Fatma Laabidi highlights the extremely precarious situation of those who work as housekeepers, restaurant employees and in construction. « Many work for peanuts and don’t have social coverage. Their situation is irregular and they have to pay penalties for having overstayed their residency period. This crisis only makes such already fragile situations worse because these individuals weren’t able to put money aside to get them through the confinement period » she says sadly.

Beyond this precarity is the behavior of certain Tunisians. « In addition to the threat of being evicted from their homes, some individuals report that certain merchants have refused to sell them subsidized flour, oil and sugar under the pretext of rationing. Of course these cases constitute a minority but are no less scandalous », Fatma Laabidi says in dismay.

Other Tunisians have shown solidarity and understanding. Fatma Laabidi points out the outpouring of donations from individuals but also from businesses and localities. For Hassen and his roommate, Tunisians raised funds to cover their rent. And the mother of their landlord has taken it upon herself to feed them, he says.

« Printemps pandémique » collection by Malek Khemiri, April 2020.

Organizations and deputies mobilize

In support of this mobilization, a group of associations (Tunisian Forum for Economic and Social Rights (FTDES), Tunis Center for Migration and Asylum (CeTuMA), Lawyers without Borders (ASF)…) and parliamentary deputies have called to strengthen the protection of migrants. « To this day, in spite of initiatives launched by different civil society actors, Tunisia does not have a national program to inform these communities specifically and direct them to health care and other prevention services that are essential to stopping the pandemic throughout the country », their statement reads.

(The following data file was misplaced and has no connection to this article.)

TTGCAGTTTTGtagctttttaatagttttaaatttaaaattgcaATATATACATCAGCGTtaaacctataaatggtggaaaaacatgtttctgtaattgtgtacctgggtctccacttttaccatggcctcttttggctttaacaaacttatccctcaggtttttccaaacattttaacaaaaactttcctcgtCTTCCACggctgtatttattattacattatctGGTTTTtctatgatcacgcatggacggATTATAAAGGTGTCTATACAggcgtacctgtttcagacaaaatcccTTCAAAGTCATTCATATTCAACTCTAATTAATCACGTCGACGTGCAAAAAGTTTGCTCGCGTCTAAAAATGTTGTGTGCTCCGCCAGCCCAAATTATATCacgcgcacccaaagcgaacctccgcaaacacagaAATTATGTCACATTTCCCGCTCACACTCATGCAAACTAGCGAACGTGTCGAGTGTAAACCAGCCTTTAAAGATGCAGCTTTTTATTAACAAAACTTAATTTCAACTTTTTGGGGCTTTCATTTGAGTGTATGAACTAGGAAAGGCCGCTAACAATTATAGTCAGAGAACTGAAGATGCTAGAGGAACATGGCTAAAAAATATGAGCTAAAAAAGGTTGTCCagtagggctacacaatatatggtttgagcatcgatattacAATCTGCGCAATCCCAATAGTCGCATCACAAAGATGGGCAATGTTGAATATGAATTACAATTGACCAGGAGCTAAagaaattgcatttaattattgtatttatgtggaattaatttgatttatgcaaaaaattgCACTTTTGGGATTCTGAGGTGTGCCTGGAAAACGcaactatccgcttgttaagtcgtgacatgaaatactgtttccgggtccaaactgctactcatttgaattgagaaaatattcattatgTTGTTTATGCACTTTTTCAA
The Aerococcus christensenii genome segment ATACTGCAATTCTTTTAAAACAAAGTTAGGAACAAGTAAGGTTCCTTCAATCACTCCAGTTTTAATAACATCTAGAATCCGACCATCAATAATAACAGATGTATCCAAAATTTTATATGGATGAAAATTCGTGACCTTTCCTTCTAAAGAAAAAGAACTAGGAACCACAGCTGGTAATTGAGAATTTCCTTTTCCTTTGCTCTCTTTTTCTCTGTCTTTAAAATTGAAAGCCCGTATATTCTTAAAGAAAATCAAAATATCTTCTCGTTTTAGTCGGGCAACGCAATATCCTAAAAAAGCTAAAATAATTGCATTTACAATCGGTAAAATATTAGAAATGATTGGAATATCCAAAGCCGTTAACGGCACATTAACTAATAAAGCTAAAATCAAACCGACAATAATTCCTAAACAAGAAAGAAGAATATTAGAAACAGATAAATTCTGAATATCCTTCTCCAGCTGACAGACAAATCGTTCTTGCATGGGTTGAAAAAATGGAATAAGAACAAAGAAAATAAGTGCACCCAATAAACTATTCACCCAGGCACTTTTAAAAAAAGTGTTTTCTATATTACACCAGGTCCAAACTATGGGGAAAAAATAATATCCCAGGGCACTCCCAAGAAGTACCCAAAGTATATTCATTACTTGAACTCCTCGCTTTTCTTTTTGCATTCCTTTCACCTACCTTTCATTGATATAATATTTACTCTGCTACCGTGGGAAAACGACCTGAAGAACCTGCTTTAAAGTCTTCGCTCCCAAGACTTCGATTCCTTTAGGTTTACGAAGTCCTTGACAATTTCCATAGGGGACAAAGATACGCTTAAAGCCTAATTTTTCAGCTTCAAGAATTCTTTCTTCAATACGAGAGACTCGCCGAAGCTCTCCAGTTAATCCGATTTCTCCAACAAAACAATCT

Signees exhort Tunisian authorities to « study alternatives to detaining refugees and migrants who are vulnerable to the illness and who are being held in the centers in El Ouardia and Ben Guerdane. These individuals have a higher risk of becoming gravely ill or dying in case of contamination ». Indeed, irregular migrants detained at the Reception and Orientation Center of El Ouardia held an open strike to denounce conditions at the shelter which are conducive to the spread of Coronavirus.

« Printemps pandémique » collection by Malek Khemiri, April 2020.

In this context, the signees are calling for an exceptional procedure to regularize migrants’ situations. « This responsibility responds to different requests from Tunisian human rights organizations and to concerns expressed on numerous occasions over the past several years by social partners with regards to the precarity and exploitation of irregular workers in Tunisia », they argue.

On April 7, Tunisia’s Ministers of the Interior, Social Affairs and Human Rights met to announce a series of measures concerning migrants. In this vein, they asked landlords to defer rent payments for the months of April and May. They also decided to not take into consideration legal residency periods, particularly for countries exempt from visa obligations, starting March 1 until the end of the health crisis in Tunisia and migrants’ countries of origin. The ministers furthermore announced the extension of visas until the end of the crisis.